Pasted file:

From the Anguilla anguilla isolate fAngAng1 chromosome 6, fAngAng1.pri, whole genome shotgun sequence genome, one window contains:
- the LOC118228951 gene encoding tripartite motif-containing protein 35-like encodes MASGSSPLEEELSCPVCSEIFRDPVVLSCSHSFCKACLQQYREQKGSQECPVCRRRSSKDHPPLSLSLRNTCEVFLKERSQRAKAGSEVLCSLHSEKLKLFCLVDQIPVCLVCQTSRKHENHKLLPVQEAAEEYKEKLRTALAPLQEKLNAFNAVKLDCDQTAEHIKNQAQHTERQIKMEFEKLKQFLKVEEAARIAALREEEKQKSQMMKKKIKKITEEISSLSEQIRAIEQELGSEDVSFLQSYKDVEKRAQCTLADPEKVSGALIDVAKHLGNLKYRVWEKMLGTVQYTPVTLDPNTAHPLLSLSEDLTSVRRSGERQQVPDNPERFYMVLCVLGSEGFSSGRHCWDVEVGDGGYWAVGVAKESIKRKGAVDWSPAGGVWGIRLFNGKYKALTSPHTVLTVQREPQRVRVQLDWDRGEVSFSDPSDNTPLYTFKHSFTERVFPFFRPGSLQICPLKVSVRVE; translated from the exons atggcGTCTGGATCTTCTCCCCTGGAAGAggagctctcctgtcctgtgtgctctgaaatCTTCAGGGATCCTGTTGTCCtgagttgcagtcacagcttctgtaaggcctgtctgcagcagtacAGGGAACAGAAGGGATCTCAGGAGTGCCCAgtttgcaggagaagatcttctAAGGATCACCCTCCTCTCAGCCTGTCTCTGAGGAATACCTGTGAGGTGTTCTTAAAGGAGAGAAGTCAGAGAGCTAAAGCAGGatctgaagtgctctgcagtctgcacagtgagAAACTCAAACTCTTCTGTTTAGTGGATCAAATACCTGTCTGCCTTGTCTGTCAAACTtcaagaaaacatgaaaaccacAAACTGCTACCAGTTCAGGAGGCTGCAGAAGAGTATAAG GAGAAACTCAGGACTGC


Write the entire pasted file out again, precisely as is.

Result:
From the Anguilla anguilla isolate fAngAng1 chromosome 6, fAngAng1.pri, whole genome shotgun sequence genome, one window contains:
- the LOC118228951 gene encoding tripartite motif-containing protein 35-like encodes MASGSSPLEEELSCPVCSEIFRDPVVLSCSHSFCKACLQQYREQKGSQECPVCRRRSSKDHPPLSLSLRNTCEVFLKERSQRAKAGSEVLCSLHSEKLKLFCLVDQIPVCLVCQTSRKHENHKLLPVQEAAEEYKEKLRTALAPLQEKLNAFNAVKLDCDQTAEHIKNQAQHTERQIKMEFEKLKQFLKVEEAARIAALREEEKQKSQMMKKKIKKITEEISSLSEQIRAIEQELGSEDVSFLQSYKDVEKRAQCTLADPEKVSGALIDVAKHLGNLKYRVWEKMLGTVQYTPVTLDPNTAHPLLSLSEDLTSVRRSGERQQVPDNPERFYMVLCVLGSEGFSSGRHCWDVEVGDGGYWAVGVAKESIKRKGAVDWSPAGGVWGIRLFNGKYKALTSPHTVLTVQREPQRVRVQLDWDRGEVSFSDPSDNTPLYTFKHSFTERVFPFFRPGSLQICPLKVSVRVE; translated from the exons atggcGTCTGGATCTTCTCCCCTGGAAGAggagctctcctgtcctgtgtgctctgaaatCTTCAGGGATCCTGTTGTCCtgagttgcagtcacagcttctgtaaggcctgtctgcagcagtacAGGGAACAGAAGGGATCTCAGGAGTGCCCAgtttgcaggagaagatcttctAAGGATCACCCTCCTCTCAGCCTGTCTCTGAGGAATACCTGTGAGGTGTTCTTAAAGGAGAGAAGTCAGAGAGCTAAAGCAGGatctgaagtgctctgcagtctgcacagtgagAAACTCAAACTCTTCTGTTTAGTGGATCAAATACCTGTCTGCCTTGTCTGTCAAACTtcaagaaaacatgaaaaccacAAACTGCTACCAGTTCAGGAGGCTGCAGAAGAGTATAAG GAGAAACTCAGGACTGC